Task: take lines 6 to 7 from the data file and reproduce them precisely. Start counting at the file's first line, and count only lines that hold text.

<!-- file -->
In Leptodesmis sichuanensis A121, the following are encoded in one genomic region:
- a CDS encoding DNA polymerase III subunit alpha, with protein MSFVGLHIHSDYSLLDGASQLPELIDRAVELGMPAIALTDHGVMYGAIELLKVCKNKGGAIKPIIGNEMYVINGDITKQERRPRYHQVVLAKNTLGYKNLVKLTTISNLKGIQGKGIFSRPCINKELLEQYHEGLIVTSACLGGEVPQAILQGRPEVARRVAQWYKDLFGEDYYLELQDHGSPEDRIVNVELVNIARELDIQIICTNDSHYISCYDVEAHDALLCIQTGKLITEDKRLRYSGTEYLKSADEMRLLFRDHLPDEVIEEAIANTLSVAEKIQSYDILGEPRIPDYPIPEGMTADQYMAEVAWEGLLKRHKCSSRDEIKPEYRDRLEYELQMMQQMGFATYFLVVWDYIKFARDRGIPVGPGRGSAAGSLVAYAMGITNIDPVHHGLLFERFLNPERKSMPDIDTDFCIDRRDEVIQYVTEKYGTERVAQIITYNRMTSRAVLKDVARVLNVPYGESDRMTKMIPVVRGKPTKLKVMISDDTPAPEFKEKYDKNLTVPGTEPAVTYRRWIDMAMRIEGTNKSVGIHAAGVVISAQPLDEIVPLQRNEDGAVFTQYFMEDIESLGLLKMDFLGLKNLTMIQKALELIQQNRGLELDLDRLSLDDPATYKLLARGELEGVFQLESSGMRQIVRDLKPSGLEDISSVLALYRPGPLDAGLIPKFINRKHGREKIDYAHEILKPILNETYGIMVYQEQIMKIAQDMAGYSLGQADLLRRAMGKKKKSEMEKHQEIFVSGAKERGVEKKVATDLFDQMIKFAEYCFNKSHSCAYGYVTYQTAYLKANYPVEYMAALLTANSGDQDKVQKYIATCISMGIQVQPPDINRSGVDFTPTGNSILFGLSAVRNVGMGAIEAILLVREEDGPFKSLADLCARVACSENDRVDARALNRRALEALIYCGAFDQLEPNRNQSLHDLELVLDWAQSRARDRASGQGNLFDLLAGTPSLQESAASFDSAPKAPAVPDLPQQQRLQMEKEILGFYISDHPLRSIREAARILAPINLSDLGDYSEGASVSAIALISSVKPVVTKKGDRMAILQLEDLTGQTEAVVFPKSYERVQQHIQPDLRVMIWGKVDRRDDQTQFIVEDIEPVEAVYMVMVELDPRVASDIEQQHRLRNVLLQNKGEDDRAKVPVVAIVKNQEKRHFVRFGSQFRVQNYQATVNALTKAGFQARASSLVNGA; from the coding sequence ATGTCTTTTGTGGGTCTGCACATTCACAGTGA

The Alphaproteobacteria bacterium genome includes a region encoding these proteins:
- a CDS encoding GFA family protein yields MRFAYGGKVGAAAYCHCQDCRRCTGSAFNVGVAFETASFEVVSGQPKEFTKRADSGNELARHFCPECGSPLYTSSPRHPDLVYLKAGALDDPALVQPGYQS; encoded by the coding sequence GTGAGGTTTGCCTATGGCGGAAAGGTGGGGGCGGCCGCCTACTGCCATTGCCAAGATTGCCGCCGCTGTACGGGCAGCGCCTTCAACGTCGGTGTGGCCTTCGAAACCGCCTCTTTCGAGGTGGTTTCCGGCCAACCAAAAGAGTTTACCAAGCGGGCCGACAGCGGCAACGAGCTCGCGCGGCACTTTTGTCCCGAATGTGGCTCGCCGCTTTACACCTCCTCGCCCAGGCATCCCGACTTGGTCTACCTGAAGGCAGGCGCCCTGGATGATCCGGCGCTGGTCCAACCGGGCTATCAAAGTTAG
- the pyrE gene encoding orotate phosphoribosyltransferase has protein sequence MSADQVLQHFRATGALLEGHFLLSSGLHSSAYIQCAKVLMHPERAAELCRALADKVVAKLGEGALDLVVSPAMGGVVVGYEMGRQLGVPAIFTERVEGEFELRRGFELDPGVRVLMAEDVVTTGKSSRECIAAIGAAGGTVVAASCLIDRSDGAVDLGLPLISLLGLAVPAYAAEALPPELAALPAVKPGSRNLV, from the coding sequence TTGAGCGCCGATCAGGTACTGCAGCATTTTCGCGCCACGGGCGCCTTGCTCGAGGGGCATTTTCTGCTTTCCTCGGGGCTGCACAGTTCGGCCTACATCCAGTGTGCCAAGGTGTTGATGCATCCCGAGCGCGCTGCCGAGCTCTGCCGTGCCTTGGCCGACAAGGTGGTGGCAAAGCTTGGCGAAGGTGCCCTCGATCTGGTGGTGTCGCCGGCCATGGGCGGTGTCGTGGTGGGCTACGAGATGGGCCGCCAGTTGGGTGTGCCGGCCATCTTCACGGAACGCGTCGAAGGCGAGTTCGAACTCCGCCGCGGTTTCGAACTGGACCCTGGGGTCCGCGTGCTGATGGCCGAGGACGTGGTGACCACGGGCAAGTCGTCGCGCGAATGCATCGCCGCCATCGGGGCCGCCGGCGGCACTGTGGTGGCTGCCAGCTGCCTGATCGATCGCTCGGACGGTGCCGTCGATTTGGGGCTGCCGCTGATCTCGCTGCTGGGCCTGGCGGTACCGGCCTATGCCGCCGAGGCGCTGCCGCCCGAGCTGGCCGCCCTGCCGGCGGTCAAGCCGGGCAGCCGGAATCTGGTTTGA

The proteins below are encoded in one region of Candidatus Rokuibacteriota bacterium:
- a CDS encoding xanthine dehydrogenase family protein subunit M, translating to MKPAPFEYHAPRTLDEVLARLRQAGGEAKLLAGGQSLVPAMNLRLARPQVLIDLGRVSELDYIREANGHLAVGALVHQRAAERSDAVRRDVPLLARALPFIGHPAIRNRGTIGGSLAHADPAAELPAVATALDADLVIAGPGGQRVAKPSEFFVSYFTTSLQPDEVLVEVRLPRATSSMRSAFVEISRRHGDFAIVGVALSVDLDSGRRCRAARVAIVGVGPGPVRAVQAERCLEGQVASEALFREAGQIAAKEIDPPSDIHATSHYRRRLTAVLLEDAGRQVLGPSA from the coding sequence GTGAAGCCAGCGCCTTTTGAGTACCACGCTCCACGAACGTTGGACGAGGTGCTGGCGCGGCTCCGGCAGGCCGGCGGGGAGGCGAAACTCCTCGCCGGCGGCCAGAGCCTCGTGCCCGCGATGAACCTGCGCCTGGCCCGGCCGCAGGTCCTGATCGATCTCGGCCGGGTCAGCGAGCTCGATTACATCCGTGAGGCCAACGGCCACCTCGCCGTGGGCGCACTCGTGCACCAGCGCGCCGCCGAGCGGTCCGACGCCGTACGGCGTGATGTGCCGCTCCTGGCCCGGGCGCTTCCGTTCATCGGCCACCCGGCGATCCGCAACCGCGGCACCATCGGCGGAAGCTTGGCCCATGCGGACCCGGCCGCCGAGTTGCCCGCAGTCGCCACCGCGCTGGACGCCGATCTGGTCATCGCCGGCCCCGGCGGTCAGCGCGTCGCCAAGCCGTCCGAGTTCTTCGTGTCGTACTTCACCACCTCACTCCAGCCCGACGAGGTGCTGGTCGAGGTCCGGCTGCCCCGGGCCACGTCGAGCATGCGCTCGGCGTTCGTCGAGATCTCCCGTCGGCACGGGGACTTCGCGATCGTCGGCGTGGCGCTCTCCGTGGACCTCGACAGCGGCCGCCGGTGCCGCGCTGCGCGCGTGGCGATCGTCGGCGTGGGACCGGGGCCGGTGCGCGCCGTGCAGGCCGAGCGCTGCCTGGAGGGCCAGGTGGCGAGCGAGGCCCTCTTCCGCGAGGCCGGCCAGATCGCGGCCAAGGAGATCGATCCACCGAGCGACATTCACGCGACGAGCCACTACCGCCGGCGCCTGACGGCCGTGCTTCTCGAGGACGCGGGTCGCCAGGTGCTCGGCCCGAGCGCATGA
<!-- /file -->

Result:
The proteins below are encoded in one region of Candidatus Rokuibacteriota bacterium:
- a CDS encoding xanthine dehydrogenase family protein subunit M, translating to MKPAPFEYHAPRTLDEVLARLRQAGGEAKLLAGGQSLVPAMNLRLARPQVLIDLGRVSELDYIREANGHLAVGALVHQRAAERSDAVRRDVPLLARALPFIGHPAIRNRGTIGGSLAHADPAAELPAVATALDADLVIAGPGGQRVAKPSEFFVSYFTTSLQPDEVLVEVRLPRATSSMRSAFVEISRRHGDFAIVGVALSVDLDSGRRCRAARVAIVGVGPGPVRAVQAERCLEGQVASEALFREAGQIAAKEIDPPSDIHATSHYRRRLTAVLLEDAGRQVLGPSA from the coding sequence GTGAAGCCAGCGCCTTTTGAGTACCACGCTCCACGAACGTTGGACGAGGTGCTGGCGCGGCTCCGGCAGGCCGGCGGGGAGGCGAAACTCCTCGCCGGCGGCCAGAGCCTCGTGCCCGCGATGAACCTGCGCCTGGCCCGGCCGCAGGTCCTGATCGATCTCGGCCGGGTCAGCGAGCTCGATTACATCCGTGAGGCCAACGGCCACCTCGCCGTGGGCGCACTCGTGCACCAGCGCGCCGCCGAGCGGTCCGACGCCGTACGGCGTGATGTGCCGCTCCTGGCCCGGGCGCTTCCGTTCATCGGCCACCCGGCGATCCGCAACCGCGGCACCATCGGCGGAAGCTTGGCCCATGCGGACCCGGCCGCCGAGTTGCCCGCAGTCGCCACCGCGCTGGACGCCGATCTGGTCATCGCCGGCCCCGGCGGTCAGCGCGTCGCCAAGCCGTCCGAGTTCTTCGTGTCGTACTTCACCACCTCACTCCAGCCCGACGAGGTGCTGGTCGAGGTCCGGCTGCCCCGGGCCACGTCGAGCATGCGCTCGGCGTTCGTCGAGATCTCCCGTCGGCACGGGGACTTCGCGATCGTCGGCGTGGCGCTCTCCGTGGACCTCGACAGCGGCCGCCGGTGCCGCGCTGCGCGCGTGGCGATCGTCGGCGTGGGACCGGGGCCGGTGCGCGCCGTGCAGGCCGAGCGCTGCCTGGAGGGCCAGGTGGCGAGCGAGGCCCTCTTCCGCGAGGCCGGCCAGATCGCGGCCAAGGAGATCGATCCACCGAGCGACATTCACGCGACGAGCCACTACCGCCGGCGCCTGACGGCCGTGCTTCTCGAGGACGCGGGTCGCCAGGTGCTCGGCCCGAGCGCATGA